Thinking back to my father’s time and what the Big Fella meant to him and while time’s changed somethings stay the same, even amidst Brexit’s befuddlement.

My father was, in his young days, exact in many ways. Our uncle described him as ‘fastidious’. He was exactly 6-foot-tall and born on Jan 1, 1900, and as I child, I thought you couldn’t get much more exact than that. Like many people of his generation, he revered Michael Collins, and intensely disliked De Valera. In other families, even next-door neighbors, feelings could be just as vehement, but the other way around. It seemed to me, in the Ireland of my youth, (the 60’s and 70’s), that everyone’s parents or grandparents had strong feelings on the Collins versus De Valera question.

Then, later on in life, I met a couple of great pals who had been brought up in Catholic families in ‘Norn Iron’. Growing up, and at school, they’d heard very little about Michael Collins, so they escaped the endless Collins / De Valera debates, but had to contend with so much more than sporadic heated arguments…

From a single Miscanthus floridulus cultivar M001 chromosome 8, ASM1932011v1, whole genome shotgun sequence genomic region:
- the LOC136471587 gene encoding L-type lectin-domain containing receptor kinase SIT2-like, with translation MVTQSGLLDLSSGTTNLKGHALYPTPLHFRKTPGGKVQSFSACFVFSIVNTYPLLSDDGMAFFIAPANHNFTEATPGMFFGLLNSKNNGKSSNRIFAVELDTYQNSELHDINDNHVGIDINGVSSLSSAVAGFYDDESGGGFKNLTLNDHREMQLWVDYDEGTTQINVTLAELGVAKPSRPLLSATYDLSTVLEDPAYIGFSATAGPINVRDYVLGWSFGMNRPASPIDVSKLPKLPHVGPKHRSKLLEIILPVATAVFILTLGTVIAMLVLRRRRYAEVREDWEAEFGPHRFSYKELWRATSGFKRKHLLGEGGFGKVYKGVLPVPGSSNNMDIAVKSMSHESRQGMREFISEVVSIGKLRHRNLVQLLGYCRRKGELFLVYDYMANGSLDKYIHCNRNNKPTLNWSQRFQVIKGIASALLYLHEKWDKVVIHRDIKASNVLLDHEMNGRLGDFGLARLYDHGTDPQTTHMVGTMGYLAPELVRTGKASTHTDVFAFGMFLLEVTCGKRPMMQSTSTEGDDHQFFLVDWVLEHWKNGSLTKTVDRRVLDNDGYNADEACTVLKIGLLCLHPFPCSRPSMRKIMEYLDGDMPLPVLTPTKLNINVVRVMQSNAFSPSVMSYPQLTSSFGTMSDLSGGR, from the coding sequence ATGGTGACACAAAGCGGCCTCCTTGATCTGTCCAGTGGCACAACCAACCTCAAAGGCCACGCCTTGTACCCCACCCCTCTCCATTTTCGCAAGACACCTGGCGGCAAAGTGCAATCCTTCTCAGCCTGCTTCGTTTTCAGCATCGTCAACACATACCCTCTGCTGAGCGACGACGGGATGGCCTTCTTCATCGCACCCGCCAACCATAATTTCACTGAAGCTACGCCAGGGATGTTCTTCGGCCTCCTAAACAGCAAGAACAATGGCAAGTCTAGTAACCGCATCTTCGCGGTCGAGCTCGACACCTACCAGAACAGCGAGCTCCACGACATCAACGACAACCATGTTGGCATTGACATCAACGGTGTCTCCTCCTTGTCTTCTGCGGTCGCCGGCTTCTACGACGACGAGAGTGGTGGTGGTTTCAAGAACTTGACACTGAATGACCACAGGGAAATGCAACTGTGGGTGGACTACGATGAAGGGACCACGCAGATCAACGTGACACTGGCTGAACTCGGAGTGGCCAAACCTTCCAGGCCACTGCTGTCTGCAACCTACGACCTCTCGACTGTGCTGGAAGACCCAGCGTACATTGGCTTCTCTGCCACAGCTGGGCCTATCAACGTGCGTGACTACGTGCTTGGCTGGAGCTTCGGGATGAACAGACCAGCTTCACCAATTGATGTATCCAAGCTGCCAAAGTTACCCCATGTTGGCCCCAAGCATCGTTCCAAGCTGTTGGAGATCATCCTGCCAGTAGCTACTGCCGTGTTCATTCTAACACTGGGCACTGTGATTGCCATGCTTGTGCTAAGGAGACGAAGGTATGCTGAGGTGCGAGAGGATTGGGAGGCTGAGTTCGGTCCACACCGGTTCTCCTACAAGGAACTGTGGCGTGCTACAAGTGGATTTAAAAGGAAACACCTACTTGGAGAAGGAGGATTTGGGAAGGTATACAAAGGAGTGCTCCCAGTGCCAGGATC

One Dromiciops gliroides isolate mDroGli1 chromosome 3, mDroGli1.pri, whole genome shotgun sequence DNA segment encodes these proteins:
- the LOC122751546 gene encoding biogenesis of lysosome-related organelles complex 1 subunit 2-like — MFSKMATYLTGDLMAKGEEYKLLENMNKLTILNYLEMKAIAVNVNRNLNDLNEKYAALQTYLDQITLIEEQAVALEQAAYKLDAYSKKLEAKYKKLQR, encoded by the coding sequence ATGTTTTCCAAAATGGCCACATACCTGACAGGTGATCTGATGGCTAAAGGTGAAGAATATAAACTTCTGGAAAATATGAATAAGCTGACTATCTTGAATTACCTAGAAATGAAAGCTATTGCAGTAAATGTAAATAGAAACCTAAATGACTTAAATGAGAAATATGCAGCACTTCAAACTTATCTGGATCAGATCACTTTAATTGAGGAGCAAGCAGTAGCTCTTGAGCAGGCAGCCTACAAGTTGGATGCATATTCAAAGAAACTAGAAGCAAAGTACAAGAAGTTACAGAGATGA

I left Ireland at 21 and flew a few friendly and not so friendly skies, but wherever I went, especially in the Middle East, when it was established that I was Irish, not British, people started to smile and chat.

One of my jobs was as an air hostess on an exiled Arab diplomat’s Boeing 727. One day, the number two of the Palestine Liberation Organization, (PLO), was on board. When it was established what neck of the woods I hailed from, he said ‘I studied one of your great leaders’. I expected him to say De Valera, as I thought due to the longevity and prominence of Dev’s career, he would be better known on the international circuit. However, not at all, he was referring to Michael Collins; my own father’s hero.